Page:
Metro

MIT research casts new light into how memories are retrieved

Neuroscientists at the Massachusetts Institute of Technology say a neural circuit in the brains of humans and other vertebrates plays a hitherto undiscovered role in memory recall.

Scientists previously believed that recalling a memory involved the same neural circuit that was used to form the memory, the university said.

The research team now claims a different “detour circuit” is used to retrieve memories.

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Dheeraj Roy, a graduate student at MIT and one of the senior authors on the study, said the researchers were surprised that the detour circuit was not connected to the memory formation process at all.

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“We expected the detour circuit to at least contribute to formation,” he told the Globe in a telephone interview Wednesday afternoon.

The process of forming a memory begins in a region of the brain’s hippocampus and moves to another part of the brain, the entorhinal cortex, through a neural circuit, which is a group of connected neurons, or nerve cells. The memory leaves traces known as engrams.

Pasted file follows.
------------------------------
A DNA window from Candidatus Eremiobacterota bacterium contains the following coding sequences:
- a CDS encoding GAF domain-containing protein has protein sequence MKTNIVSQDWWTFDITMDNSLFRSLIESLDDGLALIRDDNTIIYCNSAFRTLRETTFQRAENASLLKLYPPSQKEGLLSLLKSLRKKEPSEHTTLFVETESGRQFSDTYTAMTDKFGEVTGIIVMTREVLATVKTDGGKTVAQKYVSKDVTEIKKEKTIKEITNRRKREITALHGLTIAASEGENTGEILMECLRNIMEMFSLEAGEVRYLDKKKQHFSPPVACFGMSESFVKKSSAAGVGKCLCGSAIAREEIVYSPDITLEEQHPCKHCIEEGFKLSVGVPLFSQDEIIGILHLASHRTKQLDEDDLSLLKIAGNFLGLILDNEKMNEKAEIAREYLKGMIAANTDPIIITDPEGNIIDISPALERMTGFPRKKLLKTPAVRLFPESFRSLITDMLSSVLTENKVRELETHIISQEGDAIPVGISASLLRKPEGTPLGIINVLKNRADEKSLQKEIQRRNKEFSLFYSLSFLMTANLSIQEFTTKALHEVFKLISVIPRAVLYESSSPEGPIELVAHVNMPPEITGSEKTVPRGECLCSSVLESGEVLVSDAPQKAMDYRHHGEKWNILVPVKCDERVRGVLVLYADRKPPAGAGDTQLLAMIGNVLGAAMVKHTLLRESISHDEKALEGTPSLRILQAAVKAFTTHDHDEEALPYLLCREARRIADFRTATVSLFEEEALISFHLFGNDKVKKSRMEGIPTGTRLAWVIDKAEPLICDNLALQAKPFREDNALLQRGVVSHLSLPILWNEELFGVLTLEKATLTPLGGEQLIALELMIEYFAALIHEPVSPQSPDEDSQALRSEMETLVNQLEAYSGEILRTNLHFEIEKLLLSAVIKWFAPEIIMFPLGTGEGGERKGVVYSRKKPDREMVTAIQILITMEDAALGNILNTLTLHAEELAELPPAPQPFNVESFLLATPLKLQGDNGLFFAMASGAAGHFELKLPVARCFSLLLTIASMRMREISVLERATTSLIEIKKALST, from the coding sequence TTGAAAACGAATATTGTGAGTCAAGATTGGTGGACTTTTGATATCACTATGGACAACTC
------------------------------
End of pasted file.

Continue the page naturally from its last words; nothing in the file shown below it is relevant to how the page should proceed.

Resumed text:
“It’s been thought that the circuits which are involved in forming engrams are the same as the circuits involved” in retrieving memories, said Susumu Tonegawa, an MIT professor and one of the senior authors on the study.

But the new research found that the detour circuits instead are involved.

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Why would there be two separate circuits for memory creation and recall? One explanation, researchers said, is that the detour circuit might allow emotions to be attached to memories.

For example, when you recall a fearful memory, hormones called corticosteroids are released to cause stress.

The discovery of the function of the detour circuit might be helpful in Alzheimer’s research, Roy said.

Now that the research team knows the detour circuit plays a role in a person’s ability to recall memories, they plan to study the way that the circuit functions in the brains of patients with early stages of Alzheimer’s, when patients begin to have memory problems.

Alyssa Meyers can be reached at alyssa.meyers@globe.com. Follow her on Twitter @ameyers_.